Manon Joosten, Nanda Deen, and Guido Stompff
Acknowledging minority voices within the system and oneself when designing educational programs
Organisations are living organisms whose lifeblood is composed of feelings, beliefs, and dreams. (2002, Mindell, p15)
An organisation ignoring its own bloodstream will not likely survive and strive. Nevertheless, it is uncommon for educational organisations to dedicate time to feelings, beliefs and dreams. This is especially important in periods of transition: it is not the intellect but the heart that ensures movement in a collective system (Mars, 2021). Yet, feelings and desires are ambiguous: even genuine innovators experience internal forces that long for the past and fear the unknown. For change, the more innovative forces within a system and oneself must overcome these conservative forces.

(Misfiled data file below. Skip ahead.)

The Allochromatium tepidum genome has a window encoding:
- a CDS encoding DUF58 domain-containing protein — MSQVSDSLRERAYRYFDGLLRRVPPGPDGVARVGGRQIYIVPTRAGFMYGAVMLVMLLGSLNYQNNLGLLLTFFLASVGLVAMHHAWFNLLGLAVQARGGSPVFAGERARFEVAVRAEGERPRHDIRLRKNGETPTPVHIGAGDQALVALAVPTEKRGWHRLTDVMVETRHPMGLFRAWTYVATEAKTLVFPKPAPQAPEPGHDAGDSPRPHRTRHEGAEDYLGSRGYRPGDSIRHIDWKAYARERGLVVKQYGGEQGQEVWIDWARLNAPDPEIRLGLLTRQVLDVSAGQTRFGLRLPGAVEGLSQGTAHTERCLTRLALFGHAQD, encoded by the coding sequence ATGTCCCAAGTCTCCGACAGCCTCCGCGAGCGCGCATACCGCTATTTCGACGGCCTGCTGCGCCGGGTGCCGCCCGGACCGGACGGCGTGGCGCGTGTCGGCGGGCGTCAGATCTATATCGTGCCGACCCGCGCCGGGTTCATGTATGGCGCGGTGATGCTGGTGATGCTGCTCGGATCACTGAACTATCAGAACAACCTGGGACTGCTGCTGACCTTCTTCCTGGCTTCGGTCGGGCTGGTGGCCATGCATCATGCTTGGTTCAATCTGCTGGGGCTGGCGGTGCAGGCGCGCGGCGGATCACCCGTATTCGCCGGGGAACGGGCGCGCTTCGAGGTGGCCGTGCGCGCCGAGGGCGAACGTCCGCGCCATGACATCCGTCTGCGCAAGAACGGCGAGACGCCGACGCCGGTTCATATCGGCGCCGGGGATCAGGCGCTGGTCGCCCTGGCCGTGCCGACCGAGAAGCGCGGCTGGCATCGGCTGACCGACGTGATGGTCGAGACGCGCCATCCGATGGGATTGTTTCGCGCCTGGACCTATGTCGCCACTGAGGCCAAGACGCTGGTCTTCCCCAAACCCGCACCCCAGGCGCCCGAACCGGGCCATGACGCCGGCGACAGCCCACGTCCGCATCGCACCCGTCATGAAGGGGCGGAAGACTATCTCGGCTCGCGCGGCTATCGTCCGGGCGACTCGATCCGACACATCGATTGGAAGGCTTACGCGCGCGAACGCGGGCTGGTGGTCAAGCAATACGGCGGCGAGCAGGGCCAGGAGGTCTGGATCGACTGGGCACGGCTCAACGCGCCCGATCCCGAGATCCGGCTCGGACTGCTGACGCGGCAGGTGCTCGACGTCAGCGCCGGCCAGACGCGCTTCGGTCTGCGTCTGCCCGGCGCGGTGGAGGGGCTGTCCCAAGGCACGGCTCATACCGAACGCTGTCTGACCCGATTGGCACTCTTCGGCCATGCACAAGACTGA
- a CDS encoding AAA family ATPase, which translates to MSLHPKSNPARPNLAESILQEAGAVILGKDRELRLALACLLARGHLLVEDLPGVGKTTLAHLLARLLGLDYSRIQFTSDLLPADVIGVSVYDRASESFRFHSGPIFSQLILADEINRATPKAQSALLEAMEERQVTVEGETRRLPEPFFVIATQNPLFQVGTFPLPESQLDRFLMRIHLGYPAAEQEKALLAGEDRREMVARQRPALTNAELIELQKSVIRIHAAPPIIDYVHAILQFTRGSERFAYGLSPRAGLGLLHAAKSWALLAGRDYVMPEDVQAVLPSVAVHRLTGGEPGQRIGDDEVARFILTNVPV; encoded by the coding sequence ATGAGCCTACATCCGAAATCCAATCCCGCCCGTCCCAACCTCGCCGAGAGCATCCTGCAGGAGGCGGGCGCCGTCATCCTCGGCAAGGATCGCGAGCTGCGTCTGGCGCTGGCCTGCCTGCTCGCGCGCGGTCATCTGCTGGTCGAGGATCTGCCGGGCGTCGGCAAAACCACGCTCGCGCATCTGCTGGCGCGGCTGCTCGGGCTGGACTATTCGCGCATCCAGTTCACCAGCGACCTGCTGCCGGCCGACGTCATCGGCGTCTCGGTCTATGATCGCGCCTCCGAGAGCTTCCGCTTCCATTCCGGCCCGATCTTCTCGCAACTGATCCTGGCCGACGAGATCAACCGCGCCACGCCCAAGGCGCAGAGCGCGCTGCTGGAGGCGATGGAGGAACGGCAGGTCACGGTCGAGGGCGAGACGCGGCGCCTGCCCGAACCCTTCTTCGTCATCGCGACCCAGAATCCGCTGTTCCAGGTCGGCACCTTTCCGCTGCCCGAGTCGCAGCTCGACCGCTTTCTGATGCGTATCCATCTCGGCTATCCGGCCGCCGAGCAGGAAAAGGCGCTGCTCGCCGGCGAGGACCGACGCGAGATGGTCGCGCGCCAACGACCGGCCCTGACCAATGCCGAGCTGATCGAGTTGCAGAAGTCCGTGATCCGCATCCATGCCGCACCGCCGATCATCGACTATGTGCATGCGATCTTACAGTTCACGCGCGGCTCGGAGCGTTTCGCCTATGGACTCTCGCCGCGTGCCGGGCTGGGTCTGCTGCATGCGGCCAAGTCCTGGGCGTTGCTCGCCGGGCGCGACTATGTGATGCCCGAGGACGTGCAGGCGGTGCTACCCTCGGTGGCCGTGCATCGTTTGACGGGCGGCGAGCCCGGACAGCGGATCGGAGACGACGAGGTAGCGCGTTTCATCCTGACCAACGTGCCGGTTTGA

Unfortunately, in systems, “overcome” often becomes “overrule,” a genuine pitfall in the case of educational transitions. Kramer (2019) advocates using the voice of the minority to enrich the decision of the majority. We believe that these (often unheard) minority voices have considerable value for educational innovations: it enhances collective intelligence and reduces underwater counterforces that can delay or even sabotage change.
In this workshop, participants experience first-hand how the basic principles of deep democracy help to navigate through the entanglements of co-design and how they can listen to their own minority voices in educational transitions.
KEYWORDS: co-design, education, innovation, transition, deep democracy, system change
to be announced